Now this term repentance does not refer to any change in his being or in his attributes. If it were true then, as we’ve been saying, God would not be God. It refers to his manner of treating men. I think it is an accommodation to our weakness, and when we read in the Bible that God repents we are looking at the evidences of the working of God among men. In other words, we’re looking at it in an anthropomorphic way. To the Ninevites it certainly appeared that God had changed his mind. Because he had said through Jonah, yet forty days and I’m going to overthrow Nineveh. In the meantime Nineveh repented and he did not do it. So the Ninevites said, God repented; God changed his mind. These expressions in the Bible such as the expressions concerning his body, those anthropomorphic expressions we referred to before — God has nostrils, God has eyes, God has ears — they are human ways of speaking of the actions of God. And so repent is a human way of speaking of the thought of God. It is what we would call phenomenal language, that is, language that is adjusted to the phenomena that men see.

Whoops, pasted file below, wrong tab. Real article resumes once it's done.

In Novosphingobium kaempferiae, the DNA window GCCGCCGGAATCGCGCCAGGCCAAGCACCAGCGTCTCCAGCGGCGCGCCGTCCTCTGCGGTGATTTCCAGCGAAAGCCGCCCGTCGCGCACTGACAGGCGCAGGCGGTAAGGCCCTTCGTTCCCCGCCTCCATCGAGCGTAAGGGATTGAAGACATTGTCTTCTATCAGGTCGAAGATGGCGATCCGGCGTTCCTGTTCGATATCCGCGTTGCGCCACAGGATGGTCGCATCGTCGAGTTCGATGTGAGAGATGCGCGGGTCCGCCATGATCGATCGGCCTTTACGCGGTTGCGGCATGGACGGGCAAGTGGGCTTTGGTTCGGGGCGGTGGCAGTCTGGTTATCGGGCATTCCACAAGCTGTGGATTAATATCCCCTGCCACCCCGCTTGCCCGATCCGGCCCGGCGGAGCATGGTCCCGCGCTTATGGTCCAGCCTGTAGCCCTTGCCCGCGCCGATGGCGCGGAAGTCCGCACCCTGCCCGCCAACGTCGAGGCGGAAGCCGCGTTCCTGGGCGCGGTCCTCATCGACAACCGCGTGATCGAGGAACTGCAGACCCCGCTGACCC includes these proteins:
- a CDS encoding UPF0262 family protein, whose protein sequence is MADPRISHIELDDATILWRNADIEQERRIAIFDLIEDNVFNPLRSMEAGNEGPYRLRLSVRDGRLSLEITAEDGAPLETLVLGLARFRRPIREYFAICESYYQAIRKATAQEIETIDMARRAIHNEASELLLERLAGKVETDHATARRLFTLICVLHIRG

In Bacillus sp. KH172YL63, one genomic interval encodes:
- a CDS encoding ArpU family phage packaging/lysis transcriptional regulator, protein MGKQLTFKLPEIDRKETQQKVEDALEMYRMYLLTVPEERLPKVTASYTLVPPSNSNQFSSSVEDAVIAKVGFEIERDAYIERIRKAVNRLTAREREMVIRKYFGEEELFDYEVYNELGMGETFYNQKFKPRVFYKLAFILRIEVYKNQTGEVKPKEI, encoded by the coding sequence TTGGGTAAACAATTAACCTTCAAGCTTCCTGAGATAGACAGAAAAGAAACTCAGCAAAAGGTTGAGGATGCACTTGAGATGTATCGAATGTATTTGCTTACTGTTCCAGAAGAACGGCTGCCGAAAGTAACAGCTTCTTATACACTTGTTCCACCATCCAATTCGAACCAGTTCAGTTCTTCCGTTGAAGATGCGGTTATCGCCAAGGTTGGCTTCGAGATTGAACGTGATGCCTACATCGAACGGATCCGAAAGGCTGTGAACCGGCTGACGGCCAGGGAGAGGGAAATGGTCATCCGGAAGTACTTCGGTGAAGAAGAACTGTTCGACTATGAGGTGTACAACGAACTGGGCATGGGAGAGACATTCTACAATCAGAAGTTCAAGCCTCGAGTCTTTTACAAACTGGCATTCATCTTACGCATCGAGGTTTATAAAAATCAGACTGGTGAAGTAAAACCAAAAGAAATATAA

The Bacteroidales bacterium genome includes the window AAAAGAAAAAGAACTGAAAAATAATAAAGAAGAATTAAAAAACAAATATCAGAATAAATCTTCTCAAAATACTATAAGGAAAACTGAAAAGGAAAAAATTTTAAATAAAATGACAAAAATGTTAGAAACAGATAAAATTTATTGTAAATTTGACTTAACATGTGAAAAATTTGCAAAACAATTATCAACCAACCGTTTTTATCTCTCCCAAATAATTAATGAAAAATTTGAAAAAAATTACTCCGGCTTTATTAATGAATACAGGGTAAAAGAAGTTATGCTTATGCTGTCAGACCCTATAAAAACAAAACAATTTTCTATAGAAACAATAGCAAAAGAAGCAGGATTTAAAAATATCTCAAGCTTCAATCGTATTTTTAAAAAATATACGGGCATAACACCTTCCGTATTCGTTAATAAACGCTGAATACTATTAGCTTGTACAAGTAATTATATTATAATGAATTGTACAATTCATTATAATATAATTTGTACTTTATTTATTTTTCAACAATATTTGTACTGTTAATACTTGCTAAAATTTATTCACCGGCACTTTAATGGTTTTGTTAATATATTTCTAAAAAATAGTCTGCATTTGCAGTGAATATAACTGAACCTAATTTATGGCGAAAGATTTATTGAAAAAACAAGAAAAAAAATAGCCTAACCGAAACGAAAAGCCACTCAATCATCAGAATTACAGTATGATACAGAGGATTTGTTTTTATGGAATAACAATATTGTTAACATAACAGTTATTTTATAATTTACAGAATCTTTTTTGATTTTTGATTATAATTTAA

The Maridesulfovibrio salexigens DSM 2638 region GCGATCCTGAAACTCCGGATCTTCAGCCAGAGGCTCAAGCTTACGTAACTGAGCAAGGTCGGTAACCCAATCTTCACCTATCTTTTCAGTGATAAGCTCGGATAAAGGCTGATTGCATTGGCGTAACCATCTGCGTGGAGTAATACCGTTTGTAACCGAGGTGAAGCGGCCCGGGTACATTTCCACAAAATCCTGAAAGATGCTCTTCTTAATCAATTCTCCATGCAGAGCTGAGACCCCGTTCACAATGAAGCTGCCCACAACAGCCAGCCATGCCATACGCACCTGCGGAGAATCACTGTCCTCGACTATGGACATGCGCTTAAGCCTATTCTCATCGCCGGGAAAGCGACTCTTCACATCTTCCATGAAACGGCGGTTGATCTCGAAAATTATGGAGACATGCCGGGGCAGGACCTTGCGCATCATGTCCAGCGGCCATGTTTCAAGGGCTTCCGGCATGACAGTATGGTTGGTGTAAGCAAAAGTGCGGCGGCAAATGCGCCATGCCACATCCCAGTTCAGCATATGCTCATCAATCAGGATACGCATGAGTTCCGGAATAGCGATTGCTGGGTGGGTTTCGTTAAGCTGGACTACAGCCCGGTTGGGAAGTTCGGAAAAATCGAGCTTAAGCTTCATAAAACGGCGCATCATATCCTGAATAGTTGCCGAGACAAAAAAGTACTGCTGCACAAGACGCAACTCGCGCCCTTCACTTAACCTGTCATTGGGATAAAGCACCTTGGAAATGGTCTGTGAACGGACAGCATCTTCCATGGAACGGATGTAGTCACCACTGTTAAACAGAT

Now the proof of this, I think, is evident in the fact that in Jeremiah chapter 18 he had laid down certain conditions of his learning of men. You weren’t listening, of course, and neither was I particularly, when I read those verses because we were interested in the word repent. But I want you to notice what that text says. Let’s turn back to Jeremiah chapter 18 and let me read these verses beginning with verse 7. And I want you to notice here how that God expresses himself concerning his plans and purposes for the nations.